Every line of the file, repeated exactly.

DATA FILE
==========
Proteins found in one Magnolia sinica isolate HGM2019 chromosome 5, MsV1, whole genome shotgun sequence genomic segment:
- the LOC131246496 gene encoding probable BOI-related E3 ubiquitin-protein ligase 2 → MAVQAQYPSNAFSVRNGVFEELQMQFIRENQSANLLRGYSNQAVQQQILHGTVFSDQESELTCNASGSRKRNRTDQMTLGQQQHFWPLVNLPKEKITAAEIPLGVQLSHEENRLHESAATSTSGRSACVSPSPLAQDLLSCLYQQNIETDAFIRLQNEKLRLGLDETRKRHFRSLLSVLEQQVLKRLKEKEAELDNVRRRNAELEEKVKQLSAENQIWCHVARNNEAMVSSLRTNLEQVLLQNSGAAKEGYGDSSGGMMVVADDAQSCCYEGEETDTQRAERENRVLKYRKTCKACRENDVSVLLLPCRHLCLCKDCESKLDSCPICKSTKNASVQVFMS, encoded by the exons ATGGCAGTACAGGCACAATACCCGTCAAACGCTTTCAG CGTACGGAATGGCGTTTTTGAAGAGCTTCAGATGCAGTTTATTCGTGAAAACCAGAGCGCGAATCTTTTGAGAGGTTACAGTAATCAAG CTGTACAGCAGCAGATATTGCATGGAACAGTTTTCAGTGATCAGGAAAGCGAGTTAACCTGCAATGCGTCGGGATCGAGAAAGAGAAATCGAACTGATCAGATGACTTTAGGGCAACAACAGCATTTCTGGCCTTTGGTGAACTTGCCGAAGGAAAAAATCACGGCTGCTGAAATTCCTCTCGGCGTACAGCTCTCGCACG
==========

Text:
Proteins found in one Magnolia sinica isolate HGM2019 chromosome 5, MsV1, whole genome shotgun sequence genomic segment:
- the LOC131246496 gene encoding probable BOI-related E3 ubiquitin-protein ligase 2 → MAVQAQYPSNAFSVRNGVFEELQMQFIRENQSANLLRGYSNQAVQQQILHGTVFSDQESELTCNASGSRKRNRTDQMTLGQQQHFWPLVNLPKEKITAAEIPLGVQLSHEENRLHESAATSTSGRSACVSPSPLAQDLLSCLYQQNIETDAFIRLQNEKLRLGLDETRKRHFRSLLSVLEQQVLKRLKEKEAELDNVRRRNAELEEKVKQLSAENQIWCHVARNNEAMVSSLRTNLEQVLLQNSGAAKEGYGDSSGGMMVVADDAQSCCYEGEETDTQRAERENRVLKYRKTCKACRENDVSVLLLPCRHLCLCKDCESKLDSCPICKSTKNASVQVFMS, encoded by the exons ATGGCAGTACAGGCACAATACCCGTCAAACGCTTTCAG CGTACGGAATGGCGTTTTTGAAGAGCTTCAGATGCAGTTTATTCGTGAAAACCAGAGCGCGAATCTTTTGAGAGGTTACAGTAATCAAG CTGTACAGCAGCAGATATTGCATGGAACAGTTTTCAGTGATCAGGAAAGCGAGTTAACCTGCAATGCGTCGGGATCGAGAAAGAGAAATCGAACTGATCAGATGACTTTAGGGCAACAACAGCATTTCTGGCCTTTGGTGAACTTGCCGAAGGAAAAAATCACGGCTGCTGAAATTCCTCTCGGCGTACAGCTCTCGCACG